ax.set_title('Inverted surface plot')

glue_fig('fig_transform_surface', fig)


Now imagine water falling evenly upon this surface and slowly flooding it. The water gathers first in the deepest parts; that is, in the places where pixels have values lower than all their neighbors. These define the seeds of the watershed transform; we can think of them as separate water basins.

As the water level rises across the image, occasionally it will reach a ridge between two basins – and, in reality, water could spill from one basin into the other. However, in the watershed transform this is not permitted; rather a dam is constructed at such ridges. The water then continues to rise, with dams being built as needed, until in the end every pixel is either part of a basin or a ridge, and there are exactly the same number of basins afterwards as there were at first.

The operation of the watershed transform is illustrated in the video below and example output shown in Fig. 120.

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from skimage.color import label2rgb
from skimage.segmentation import watershed
from skimage.filters import threshold_triangle
from skimage.morphology.extrema import local_minima

# lab_seeds, n = ndimage.label(morph.h_maxima(im, im.std()/3.0))
lab_seeds, n = ndimage.label(local_minima(-im))
lab_watershed = watershed(-im, markers=None, watershed_line=True)

im2 = im - np.percentile(im, 0.25)
im2 = im2 / np.percentile(im2, 99.75)
im2 = np.clip(im2, 0, 1)

fig = create_figure(figsize=(12, 12))
show_image(label2rgb(lab_seeds, image=im2, bg_label=0, alpha=0.6), pos=221)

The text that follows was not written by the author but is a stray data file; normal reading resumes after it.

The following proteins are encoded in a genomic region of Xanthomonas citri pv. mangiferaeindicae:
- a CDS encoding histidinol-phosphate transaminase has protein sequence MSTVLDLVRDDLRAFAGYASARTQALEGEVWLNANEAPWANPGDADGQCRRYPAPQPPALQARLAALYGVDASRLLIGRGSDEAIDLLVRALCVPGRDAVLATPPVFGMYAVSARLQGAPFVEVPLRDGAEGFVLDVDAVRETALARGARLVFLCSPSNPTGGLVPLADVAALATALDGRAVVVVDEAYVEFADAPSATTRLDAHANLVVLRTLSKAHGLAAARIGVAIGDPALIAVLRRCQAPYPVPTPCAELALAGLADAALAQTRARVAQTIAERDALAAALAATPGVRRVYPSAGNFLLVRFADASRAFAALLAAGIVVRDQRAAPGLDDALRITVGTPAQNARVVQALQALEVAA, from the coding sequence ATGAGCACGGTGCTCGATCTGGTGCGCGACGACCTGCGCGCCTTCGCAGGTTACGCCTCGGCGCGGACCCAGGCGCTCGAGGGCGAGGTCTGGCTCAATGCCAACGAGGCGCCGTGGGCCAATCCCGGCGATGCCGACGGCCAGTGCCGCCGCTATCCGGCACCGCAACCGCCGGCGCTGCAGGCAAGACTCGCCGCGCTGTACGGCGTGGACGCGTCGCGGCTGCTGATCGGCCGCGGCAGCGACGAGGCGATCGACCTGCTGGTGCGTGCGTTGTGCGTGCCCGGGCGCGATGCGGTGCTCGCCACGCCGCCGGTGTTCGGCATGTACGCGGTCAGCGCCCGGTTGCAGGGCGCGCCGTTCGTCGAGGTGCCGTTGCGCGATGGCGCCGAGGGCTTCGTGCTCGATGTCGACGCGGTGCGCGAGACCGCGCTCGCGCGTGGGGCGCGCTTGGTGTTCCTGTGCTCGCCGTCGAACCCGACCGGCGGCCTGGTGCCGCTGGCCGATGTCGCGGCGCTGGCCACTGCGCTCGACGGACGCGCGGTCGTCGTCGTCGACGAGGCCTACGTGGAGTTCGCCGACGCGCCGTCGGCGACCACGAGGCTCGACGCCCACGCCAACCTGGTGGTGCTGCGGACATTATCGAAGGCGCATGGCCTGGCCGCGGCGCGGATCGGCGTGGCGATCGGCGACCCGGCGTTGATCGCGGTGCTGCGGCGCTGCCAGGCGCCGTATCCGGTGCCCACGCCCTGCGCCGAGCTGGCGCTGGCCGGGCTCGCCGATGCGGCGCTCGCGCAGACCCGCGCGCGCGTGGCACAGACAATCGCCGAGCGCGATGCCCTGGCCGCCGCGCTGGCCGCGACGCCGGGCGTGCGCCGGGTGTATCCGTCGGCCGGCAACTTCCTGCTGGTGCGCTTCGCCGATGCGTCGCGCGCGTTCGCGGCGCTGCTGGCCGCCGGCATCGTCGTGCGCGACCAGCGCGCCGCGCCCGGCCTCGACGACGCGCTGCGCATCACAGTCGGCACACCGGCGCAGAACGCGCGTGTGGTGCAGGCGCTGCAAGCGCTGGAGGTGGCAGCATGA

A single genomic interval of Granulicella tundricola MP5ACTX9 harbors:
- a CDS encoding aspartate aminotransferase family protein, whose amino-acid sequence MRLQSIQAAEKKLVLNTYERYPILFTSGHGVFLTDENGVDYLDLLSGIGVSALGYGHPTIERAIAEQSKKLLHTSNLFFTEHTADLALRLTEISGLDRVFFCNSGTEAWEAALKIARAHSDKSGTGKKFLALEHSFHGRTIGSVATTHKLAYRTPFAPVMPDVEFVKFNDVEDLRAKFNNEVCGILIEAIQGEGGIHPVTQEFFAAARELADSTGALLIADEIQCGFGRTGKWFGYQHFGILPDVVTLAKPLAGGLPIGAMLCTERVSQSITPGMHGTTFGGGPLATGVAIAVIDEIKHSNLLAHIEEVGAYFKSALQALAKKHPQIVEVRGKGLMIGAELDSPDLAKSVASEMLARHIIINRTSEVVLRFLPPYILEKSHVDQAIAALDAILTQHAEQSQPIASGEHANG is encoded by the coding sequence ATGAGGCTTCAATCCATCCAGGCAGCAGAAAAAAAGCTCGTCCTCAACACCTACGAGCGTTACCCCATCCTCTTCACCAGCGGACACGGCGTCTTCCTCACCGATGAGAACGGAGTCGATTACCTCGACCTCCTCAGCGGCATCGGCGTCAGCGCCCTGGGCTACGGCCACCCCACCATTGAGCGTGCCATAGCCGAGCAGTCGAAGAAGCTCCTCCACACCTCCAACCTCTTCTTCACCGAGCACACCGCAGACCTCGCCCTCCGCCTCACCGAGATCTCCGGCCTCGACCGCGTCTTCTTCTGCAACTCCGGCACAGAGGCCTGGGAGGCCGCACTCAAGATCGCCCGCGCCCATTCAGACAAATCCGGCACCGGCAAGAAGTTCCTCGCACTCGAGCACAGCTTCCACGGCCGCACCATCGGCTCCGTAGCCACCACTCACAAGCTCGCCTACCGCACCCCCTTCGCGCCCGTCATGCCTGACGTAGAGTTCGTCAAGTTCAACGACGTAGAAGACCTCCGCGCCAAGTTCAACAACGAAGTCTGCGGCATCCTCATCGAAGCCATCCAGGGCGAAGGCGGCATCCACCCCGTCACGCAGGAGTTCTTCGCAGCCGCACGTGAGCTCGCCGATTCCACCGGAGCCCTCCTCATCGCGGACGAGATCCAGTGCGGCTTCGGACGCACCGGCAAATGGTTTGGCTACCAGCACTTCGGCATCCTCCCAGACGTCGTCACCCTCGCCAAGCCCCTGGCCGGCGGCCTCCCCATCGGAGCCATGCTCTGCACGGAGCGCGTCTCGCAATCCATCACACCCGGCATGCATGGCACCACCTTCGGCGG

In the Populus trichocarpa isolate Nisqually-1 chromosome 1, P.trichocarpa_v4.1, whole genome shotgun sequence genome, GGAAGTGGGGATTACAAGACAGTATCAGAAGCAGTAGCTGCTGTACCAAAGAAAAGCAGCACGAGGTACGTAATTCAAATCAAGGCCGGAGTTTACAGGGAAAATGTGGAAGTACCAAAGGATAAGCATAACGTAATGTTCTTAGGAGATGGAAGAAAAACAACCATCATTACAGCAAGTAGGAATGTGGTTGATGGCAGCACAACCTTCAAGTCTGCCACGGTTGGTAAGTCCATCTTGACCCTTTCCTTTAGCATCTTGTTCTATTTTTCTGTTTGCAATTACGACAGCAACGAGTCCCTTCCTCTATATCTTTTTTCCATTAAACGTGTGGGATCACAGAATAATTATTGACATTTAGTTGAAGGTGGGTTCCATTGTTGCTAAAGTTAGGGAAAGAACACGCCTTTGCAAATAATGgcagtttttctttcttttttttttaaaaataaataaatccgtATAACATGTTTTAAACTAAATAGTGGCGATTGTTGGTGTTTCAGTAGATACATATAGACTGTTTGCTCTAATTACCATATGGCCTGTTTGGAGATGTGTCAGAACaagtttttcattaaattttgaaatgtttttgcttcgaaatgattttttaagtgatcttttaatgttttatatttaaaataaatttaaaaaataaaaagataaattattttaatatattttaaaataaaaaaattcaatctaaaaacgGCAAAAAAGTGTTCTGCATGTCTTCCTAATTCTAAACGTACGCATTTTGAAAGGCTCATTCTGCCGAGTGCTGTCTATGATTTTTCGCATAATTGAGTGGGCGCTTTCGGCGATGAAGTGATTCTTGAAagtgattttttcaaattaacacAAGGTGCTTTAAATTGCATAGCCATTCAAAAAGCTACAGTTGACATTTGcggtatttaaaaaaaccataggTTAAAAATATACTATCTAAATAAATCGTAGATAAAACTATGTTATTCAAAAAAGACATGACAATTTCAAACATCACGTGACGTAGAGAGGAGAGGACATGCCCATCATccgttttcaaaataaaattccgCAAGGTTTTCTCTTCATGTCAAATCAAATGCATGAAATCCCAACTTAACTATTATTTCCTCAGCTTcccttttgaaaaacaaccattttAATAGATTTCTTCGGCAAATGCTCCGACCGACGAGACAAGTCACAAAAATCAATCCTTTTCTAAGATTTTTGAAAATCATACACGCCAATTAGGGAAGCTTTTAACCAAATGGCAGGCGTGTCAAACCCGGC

plt.title('Image with seeds')
show_image(label2rgb(lab_watershed, image=im2, bg_label=0), pos=222)
plt.title('Full watershed segmentation')
plt.title('Binary image (triangle threshold)')

glue_fig('fig_transform_surface_watershed', fig)


Crucially, as the seeds are expanded during the watershed transform, regions are not allowed to overlap. Furthermore, once a pixel has been assigned to a region then it cannot be moved to become part of any other region.

Using the ‘rain falling on a surface’ analogy, the seeds would be regional minima in an image, i.e. pixels with values that are lower than all neighboring pixels. This is where the water would gather first.

In practice, we often need to have more control over the seeds rather than accepting all regional minima (to see why too many local minima could be a problem, observe that Fig. 120 contains more regions that we probably would want). This variation is called the seeded watershed transform: the idea is the same, but we simply provide the seeds explicitly in the form of a labeled image, and the regions grow from these. We can generate seeds using other processing steps, such as by identifying H-minima.